|Scott, Tammy - Jean Mayer Human Nutrition Research Center On Aging At Tufts University|
Submitted to: Federation of American Societies for Experimental Biology Conference
Publication Type: Abstract Only
Publication Acceptance Date: 1/28/2016
Publication Date: 4/1/2016
Citation: Miller, M.G., Thangthaeng, N., Scott, T.M., Shukitt Hale, B. 2016. Dietary strawberry improves cognition in older adults: a randomized, double-blind, placebo-controlled study. Federation of American Societies for Experimental Biology Conference. vol. 30 no. 1 Supplement 679.18.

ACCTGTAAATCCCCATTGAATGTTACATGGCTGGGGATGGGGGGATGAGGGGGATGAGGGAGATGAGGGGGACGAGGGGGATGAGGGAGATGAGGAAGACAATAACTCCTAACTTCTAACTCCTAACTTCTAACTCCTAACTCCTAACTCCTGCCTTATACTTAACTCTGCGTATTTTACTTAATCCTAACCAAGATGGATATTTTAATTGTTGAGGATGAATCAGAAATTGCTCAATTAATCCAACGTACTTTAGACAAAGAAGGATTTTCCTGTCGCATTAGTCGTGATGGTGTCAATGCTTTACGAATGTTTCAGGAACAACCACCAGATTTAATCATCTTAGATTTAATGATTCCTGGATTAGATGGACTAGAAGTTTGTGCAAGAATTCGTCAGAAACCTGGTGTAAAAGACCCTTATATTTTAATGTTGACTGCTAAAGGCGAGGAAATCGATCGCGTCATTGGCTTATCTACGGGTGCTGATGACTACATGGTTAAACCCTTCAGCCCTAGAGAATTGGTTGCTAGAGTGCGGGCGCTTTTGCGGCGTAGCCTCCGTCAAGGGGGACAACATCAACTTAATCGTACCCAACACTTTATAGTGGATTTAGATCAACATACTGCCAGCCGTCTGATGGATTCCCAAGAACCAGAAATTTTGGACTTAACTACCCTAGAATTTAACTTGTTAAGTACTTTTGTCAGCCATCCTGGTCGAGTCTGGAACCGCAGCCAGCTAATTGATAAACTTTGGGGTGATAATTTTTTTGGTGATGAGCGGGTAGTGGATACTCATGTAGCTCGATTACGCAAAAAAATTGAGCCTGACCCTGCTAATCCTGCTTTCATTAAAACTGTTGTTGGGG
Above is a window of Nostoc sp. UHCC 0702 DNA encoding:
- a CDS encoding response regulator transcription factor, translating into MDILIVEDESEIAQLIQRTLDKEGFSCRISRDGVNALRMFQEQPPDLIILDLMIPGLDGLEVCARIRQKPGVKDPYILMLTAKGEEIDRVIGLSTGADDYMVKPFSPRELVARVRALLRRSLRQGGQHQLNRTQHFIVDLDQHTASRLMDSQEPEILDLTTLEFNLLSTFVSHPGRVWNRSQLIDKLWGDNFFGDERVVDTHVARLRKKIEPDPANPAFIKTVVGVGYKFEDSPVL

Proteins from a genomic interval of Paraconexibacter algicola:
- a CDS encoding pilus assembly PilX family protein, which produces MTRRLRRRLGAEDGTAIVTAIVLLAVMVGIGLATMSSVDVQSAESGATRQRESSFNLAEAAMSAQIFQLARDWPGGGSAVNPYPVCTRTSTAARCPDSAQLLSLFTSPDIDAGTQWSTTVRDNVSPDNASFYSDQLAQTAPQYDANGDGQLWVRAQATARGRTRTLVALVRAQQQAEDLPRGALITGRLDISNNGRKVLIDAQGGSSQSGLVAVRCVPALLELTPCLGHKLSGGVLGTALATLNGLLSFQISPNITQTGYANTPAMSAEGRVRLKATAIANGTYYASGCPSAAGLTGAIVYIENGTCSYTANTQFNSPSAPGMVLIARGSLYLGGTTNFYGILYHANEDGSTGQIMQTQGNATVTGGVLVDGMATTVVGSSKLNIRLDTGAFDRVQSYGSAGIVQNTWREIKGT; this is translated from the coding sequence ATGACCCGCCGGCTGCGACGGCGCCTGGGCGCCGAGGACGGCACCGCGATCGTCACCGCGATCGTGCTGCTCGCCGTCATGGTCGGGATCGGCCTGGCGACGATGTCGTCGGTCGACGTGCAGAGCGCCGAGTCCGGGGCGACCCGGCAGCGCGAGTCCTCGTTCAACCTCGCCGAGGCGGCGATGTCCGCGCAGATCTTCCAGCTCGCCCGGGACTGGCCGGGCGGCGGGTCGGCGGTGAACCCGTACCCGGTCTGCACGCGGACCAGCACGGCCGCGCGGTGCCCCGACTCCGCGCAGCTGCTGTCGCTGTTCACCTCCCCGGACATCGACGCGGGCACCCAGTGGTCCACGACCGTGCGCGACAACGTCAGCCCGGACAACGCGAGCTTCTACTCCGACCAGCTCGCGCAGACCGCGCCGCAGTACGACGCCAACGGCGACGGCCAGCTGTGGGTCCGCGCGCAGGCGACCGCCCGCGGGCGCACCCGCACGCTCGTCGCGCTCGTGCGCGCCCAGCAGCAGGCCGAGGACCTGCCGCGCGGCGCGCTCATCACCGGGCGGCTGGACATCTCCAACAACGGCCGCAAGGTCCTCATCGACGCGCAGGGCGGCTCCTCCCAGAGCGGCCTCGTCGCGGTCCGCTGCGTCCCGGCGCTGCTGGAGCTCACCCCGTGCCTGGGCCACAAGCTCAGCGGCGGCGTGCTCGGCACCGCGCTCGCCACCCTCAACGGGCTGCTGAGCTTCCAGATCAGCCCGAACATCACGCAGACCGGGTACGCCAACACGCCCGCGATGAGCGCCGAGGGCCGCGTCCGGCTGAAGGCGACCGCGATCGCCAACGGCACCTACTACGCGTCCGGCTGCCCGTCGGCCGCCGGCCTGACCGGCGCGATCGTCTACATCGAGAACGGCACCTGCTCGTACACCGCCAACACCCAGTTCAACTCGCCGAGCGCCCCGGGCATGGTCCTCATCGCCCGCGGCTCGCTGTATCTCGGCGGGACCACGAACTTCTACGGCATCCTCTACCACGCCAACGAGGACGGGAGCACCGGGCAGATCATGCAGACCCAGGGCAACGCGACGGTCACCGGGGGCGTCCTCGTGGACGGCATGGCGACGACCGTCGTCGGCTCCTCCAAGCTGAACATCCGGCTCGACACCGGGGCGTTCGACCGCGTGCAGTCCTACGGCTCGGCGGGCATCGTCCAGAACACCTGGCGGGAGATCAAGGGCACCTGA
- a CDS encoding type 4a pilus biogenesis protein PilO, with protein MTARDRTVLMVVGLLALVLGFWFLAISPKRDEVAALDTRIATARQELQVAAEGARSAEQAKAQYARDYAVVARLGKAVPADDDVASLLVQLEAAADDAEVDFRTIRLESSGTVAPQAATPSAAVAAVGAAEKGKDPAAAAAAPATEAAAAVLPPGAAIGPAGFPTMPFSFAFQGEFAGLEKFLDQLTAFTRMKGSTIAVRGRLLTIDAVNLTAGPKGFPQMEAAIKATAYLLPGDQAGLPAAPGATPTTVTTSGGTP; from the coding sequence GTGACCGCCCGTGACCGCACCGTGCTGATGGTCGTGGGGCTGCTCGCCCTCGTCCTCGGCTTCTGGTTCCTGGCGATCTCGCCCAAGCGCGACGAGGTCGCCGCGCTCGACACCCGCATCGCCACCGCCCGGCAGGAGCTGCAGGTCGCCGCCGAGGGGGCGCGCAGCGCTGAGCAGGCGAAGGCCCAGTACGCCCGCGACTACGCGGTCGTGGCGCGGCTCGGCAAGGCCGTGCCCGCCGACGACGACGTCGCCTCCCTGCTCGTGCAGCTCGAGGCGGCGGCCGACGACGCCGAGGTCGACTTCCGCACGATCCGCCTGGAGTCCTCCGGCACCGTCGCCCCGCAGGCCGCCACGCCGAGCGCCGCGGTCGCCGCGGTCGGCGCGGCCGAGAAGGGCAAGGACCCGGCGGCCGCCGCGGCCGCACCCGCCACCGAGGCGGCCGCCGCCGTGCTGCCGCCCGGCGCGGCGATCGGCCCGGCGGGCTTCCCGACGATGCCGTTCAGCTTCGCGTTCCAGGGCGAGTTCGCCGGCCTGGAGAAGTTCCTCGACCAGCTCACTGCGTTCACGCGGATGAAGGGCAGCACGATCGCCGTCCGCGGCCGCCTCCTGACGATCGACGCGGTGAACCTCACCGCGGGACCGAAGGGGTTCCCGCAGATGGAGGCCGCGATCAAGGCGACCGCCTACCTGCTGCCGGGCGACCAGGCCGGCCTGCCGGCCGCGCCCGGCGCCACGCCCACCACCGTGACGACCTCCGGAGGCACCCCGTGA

Technical Abstract: Older adults experience a variety of functional changes that decrease their quality of life with age-related cognitive decline and reduced mobility being of particular concern. Pre-clinical research indicates that berry fruit offer a promising dietary approach to preserving nervous system function, in part due to the antioxidant and anti-inflammatory properties of their polyphenolic compounds. Based on the improvements in mobility and cognition observed among strawberry-supplemented aged rats, we hypothesized that dietary supplementation with strawberry would also benefit older adults. The present study investigated the effects of strawberry supplementation (24g/day, equivalent to about 2 cups/day fresh strawberry) or placebo powder on healthy older men and women (60–75 years old). Motor and cognitive ability were assessed at days 0, 45, and 90 of supplementation. Improvements in hippocampally-mediated word recognition and spatial memory were observed among participants that consumed strawberry, relative to placebo; however, no effects on mobility were observed. These findings suggest that the inclusion of strawberry in the diet may aid in preserving aspects of cognitive function during aging.